Installing Drywall & Popcorn Tin Ceiling Tiles (1/3)


SnapLock tin ceiling tiles are the only patented
embossed metal panels that screw directly into any type of existing ceiling material
including drywall or popcorn without the need to pre-install plywood, saving money, and
making installing a beautiful new ceiling a snap! With just a few tools, you’ll be able
to easily install your very own SnapLock ceiling. You’ll need a foor-foot level or t-square,
a chalk line, a box of number six drywall screws, a hammer, a tape measure, a pair of
tin snips, and a putty knife. Depending upon the height of your ceiling, you may also need
a ladder or scaffolding. Before you begin, you’ll need to determine your ceiling layout.
Our easy to use project planner and dedicated staff of experts are here to assist, providing
you with helpful design tips and ideas. Once you’ve determined your ceiling’s layout, you’ll
want to transfer your perimeter measurements to the ceiling by using chalk lines. We’ve
already transferred the measurements to our ceiling and snapped our chalk lines. We’re
now ready to install our first tiles; starting from one corner of the room, working your
way toward the opposite corner on the opposite wall. Always start with the screw plate on
the female flange exposed facing the direction in which you’re working. Fasten the tiles
to the ceiling with number 6 drywall screws in the holes provided. As you continue installing,
it’s important to leave a 16th inch gap between the panels. This gap may vary during installation
to maintain alignment. If the panels are forced together too tightly the corners will eventually
create a gap and it will be difficult to keep your pattern aligned. To save time, it always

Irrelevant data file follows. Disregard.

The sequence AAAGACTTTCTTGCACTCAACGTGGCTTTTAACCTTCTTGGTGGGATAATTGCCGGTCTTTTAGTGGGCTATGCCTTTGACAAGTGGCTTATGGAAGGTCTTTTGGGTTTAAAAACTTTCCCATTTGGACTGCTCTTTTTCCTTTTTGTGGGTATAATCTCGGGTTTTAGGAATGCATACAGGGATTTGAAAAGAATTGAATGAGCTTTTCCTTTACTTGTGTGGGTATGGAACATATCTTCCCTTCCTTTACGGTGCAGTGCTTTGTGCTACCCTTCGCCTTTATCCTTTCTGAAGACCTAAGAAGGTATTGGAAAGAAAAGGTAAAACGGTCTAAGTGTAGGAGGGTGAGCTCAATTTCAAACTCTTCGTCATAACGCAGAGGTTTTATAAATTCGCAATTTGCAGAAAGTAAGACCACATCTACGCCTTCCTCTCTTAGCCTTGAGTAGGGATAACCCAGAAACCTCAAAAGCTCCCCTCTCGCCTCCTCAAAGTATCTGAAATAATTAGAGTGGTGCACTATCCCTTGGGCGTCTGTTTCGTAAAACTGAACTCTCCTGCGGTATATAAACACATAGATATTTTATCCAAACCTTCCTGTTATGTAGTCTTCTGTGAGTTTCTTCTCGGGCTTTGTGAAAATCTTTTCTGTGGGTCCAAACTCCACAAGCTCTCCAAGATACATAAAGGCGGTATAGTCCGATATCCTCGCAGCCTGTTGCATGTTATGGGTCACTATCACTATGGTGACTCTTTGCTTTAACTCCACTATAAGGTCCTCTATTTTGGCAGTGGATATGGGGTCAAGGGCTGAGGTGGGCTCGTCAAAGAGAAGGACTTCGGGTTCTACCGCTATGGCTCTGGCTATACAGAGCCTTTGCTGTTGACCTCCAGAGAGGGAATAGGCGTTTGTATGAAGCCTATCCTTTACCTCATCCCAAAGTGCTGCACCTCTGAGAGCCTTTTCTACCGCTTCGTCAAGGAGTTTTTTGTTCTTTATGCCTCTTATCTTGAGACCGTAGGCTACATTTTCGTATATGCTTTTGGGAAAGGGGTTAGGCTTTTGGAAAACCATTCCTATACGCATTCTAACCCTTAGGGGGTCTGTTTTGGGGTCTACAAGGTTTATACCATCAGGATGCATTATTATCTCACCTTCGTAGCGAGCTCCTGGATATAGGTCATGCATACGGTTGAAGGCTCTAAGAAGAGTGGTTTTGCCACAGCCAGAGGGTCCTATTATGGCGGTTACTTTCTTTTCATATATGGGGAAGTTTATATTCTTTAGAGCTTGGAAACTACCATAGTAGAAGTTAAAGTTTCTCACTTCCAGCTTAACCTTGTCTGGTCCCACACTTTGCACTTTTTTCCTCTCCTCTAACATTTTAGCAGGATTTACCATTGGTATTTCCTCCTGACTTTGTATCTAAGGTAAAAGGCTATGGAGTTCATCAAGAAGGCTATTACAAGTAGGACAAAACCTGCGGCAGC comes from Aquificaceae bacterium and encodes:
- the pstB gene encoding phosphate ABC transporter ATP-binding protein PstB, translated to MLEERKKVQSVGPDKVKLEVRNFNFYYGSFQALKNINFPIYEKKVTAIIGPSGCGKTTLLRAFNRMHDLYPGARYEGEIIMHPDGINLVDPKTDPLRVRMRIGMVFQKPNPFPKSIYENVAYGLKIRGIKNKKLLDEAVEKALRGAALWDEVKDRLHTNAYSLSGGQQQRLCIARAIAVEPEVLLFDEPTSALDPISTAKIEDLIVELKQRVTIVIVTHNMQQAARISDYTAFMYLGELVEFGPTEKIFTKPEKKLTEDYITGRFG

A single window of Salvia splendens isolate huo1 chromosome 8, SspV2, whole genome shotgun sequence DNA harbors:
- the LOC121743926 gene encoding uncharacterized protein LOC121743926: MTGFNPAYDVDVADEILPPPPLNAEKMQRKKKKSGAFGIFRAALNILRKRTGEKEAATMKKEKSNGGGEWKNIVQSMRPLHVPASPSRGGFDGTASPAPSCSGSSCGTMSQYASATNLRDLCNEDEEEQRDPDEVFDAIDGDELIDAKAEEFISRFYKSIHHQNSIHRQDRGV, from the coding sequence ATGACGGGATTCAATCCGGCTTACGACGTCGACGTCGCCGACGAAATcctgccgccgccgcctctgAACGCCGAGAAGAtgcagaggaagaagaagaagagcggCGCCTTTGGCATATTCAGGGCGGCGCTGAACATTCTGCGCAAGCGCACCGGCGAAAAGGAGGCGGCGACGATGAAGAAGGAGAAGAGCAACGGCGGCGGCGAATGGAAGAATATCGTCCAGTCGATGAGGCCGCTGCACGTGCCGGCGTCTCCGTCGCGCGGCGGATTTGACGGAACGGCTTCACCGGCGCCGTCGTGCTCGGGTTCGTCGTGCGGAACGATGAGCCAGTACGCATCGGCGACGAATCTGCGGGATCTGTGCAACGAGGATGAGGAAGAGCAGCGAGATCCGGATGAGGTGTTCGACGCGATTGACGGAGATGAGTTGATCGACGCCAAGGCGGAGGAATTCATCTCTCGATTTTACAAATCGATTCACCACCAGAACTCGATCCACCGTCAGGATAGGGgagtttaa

helps to spread the flange with a putty knife before installation. Once your first row is
in place, snap a chalk line fir the second row of tiles and 24 and 1/8 inches out. Install
a second row, following your chalk line, keeping the pattern aligned. Repeat this method until
you reach the perimeter. If you’re working with perimeter tiles that need to be cut to
fit flush against the wall, you’ll be cutting off the flange, making it difficult to secure
the tile to the ceiling without distortion. We suggest you place a shim under the cut
edge and run a screw through both the face of the panel and the shim – we’ve found a
paint stick is about the perfect size. Use tin snips or a rotozip tool to cut around
any existing fixtures. Drill a hole in the center of the cut to create an insertion point
for your tin snips and cut out the marked area. Once you have installed the final perimeter
panels, crown molding can be added to provide a professional complete look. Molding is offered
in four-foot lengths with pre-minored corners speeding up installation. Gaps and spaces
can be caulked and colored with clear caulk and painted to match the tin. Remember, if
you have any questions during installation, the team at AmericanTinCeilings.com is happy
to help and available to assist at any stage of the process.

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